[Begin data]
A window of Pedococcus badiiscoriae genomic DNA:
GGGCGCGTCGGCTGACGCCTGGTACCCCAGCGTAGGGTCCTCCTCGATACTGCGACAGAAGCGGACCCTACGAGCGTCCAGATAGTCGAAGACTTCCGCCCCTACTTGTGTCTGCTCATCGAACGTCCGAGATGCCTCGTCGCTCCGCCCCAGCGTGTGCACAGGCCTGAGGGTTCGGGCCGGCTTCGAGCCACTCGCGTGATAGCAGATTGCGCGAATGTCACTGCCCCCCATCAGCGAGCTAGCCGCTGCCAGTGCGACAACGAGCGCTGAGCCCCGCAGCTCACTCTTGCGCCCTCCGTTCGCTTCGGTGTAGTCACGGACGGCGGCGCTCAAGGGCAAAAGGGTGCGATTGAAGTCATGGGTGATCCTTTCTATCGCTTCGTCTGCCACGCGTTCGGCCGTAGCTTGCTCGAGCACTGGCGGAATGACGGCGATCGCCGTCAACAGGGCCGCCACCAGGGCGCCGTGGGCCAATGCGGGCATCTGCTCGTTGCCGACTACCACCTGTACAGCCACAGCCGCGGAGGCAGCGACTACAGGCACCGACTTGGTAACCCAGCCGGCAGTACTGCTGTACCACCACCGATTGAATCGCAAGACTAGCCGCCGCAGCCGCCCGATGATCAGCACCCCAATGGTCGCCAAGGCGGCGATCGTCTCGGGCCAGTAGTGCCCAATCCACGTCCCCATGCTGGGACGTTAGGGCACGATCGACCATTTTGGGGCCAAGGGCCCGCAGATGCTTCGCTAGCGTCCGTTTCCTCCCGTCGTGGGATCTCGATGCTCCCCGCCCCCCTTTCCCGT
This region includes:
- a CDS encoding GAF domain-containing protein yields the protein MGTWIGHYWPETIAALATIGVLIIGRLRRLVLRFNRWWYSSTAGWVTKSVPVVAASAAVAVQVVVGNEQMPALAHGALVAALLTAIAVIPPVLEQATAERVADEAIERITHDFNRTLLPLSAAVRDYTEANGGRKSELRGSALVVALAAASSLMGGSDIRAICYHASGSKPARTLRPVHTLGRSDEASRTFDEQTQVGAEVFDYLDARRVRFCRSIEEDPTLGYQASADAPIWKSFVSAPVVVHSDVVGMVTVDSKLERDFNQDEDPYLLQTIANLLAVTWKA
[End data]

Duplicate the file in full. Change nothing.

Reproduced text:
A window of Pedococcus badiiscoriae genomic DNA:
GGGCGCGTCGGCTGACGCCTGGTACCCCAGCGTAGGGTCCTCCTCGATACTGCGACAGAAGCGGACCCTACGAGCGTCCAGATAGTCGAAGACTTCCGCCCCTACTTGTGTCTGCTCATCGAACGTCCGAGATGCCTCGTCGCTCCGCCCCAGCGTGTGCACAGGCCTGAGGGTTCGGGCCGGCTTCGAGCCACTCGCGTGATAGCAGATTGCGCGAATGTCACTGCCCCCCATCAGCGAGCTAGCCGCTGCCAGTGCGACAACGAGCGCTGAGCCCCGCAGCTCACTCTTGCGCCCTCCGTTCGCTTCGGTGTAGTCACGGACGGCGGCGCTCAAGGGCAAAAGGGTGCGATTGAAGTCATGGGTGATCCTTTCTATCGCTTCGTCTGCCACGCGTTCGGCCGTAGCTTGCTCGAGCACTGGCGGAATGACGGCGATCGCCGTCAACAGGGCCGCCACCAGGGCGCCGTGGGCCAATGCGGGCATCTGCTCGTTGCCGACTACCACCTGTACAGCCACAGCCGCGGAGGCAGCGACTACAGGCACCGACTTGGTAACCCAGCCGGCAGTACTGCTGTACCACCACCGATTGAATCGCAAGACTAGCCGCCGCAGCCGCCCGATGATCAGCACCCCAATGGTCGCCAAGGCGGCGATCGTCTCGGGCCAGTAGTGCCCAATCCACGTCCCCATGCTGGGACGTTAGGGCACGATCGACCATTTTGGGGCCAAGGGCCCGCAGATGCTTCGCTAGCGTCCGTTTCCTCCCGTCGTGGGATCTCGATGCTCCCCGCCCCCCTTTCCCGT
This region includes:
- a CDS encoding GAF domain-containing protein yields the protein MGTWIGHYWPETIAALATIGVLIIGRLRRLVLRFNRWWYSSTAGWVTKSVPVVAASAAVAVQVVVGNEQMPALAHGALVAALLTAIAVIPPVLEQATAERVADEAIERITHDFNRTLLPLSAAVRDYTEANGGRKSELRGSALVVALAAASSLMGGSDIRAICYHASGSKPARTLRPVHTLGRSDEASRTFDEQTQVGAEVFDYLDARRVRFCRSIEEDPTLGYQASADAPIWKSFVSAPVVVHSDVVGMVTVDSKLERDFNQDEDPYLLQTIANLLAVTWKA